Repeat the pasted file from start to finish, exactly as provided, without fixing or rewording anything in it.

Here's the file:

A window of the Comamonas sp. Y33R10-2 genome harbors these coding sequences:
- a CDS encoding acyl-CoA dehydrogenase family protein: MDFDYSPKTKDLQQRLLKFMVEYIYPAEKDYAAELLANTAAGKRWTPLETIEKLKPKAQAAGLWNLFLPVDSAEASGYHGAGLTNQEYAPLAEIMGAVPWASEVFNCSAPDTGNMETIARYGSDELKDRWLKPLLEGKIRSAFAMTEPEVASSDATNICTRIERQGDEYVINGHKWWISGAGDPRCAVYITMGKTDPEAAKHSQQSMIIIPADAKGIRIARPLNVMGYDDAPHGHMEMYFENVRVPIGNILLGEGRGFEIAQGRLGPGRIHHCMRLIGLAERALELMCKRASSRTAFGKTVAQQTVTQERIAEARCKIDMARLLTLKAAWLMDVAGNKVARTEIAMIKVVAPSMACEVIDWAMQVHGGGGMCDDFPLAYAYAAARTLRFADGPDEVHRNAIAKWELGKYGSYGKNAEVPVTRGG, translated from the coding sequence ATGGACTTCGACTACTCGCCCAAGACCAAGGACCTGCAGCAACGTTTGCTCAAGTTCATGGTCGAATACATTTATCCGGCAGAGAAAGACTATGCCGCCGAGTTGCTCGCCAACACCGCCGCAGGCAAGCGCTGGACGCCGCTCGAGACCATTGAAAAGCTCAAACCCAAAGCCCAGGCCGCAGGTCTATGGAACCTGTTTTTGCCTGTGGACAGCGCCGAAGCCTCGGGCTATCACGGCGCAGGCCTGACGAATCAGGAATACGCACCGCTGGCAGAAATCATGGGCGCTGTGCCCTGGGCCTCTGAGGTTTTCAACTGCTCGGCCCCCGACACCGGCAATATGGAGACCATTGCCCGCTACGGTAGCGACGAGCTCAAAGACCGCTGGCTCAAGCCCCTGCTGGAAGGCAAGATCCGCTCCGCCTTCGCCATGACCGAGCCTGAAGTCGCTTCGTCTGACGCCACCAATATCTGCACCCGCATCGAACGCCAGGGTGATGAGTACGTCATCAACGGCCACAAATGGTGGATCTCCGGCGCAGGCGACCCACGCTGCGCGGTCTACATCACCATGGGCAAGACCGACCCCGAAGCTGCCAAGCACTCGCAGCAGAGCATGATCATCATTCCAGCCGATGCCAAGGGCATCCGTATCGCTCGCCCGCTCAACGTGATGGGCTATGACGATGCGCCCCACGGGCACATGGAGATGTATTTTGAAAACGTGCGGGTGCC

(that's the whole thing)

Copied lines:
A window of the Comamonas sp. Y33R10-2 genome harbors these coding sequences:
- a CDS encoding acyl-CoA dehydrogenase family protein: MDFDYSPKTKDLQQRLLKFMVEYIYPAEKDYAAELLANTAAGKRWTPLETIEKLKPKAQAAGLWNLFLPVDSAEASGYHGAGLTNQEYAPLAEIMGAVPWASEVFNCSAPDTGNMETIARYGSDELKDRWLKPLLEGKIRSAFAMTEPEVASSDATNICTRIERQGDEYVINGHKWWISGAGDPRCAVYITMGKTDPEAAKHSQQSMIIIPADAKGIRIARPLNVMGYDDAPHGHMEMYFENVRVPIGNILLGEGRGFEIAQGRLGPGRIHHCMRLIGLAERALELMCKRASSRTAFGKTVAQQTVTQERIAEARCKIDMARLLTLKAAWLMDVAGNKVARTEIAMIKVVAPSMACEVIDWAMQVHGGGGMCDDFPLAYAYAAARTLRFADGPDEVHRNAIAKWELGKYGSYGKNAEVPVTRGG, translated from the coding sequence ATGGACTTCGACTACTCGCCCAAGACCAAGGACCTGCAGCAACGTTTGCTCAAGTTCATGGTCGAATACATTTATCCGGCAGAGAAAGACTATGCCGCCGAGTTGCTCGCCAACACCGCCGCAGGCAAGCGCTGGACGCCGCTCGAGACCATTGAAAAGCTCAAACCCAAAGCCCAGGCCGCAGGTCTATGGAACCTGTTTTTGCCTGTGGACAGCGCCGAAGCCTCGGGCTATCACGGCGCAGGCCTGACGAATCAGGAATACGCACCGCTGGCAGAAATCATGGGCGCTGTGCCCTGGGCCTCTGAGGTTTTCAACTGCTCGGCCCCCGACACCGGCAATATGGAGACCATTGCCCGCTACGGTAGCGACGAGCTCAAAGACCGCTGGCTCAAGCCCCTGCTGGAAGGCAAGATCCGCTCCGCCTTCGCCATGACCGAGCCTGAAGTCGCTTCGTCTGACGCCACCAATATCTGCACCCGCATCGAACGCCAGGGTGATGAGTACGTCATCAACGGCCACAAATGGTGGATCTCCGGCGCAGGCGACCCACGCTGCGCGGTCTACATCACCATGGGCAAGACCGACCCCGAAGCTGCCAAGCACTCGCAGCAGAGCATGATCATCATTCCAGCCGATGCCAAGGGCATCCGTATCGCTCGCCCGCTCAACGTGATGGGCTATGACGATGCGCCCCACGGGCACATGGAGATGTATTTTGAAAACGTGCGGGTGCC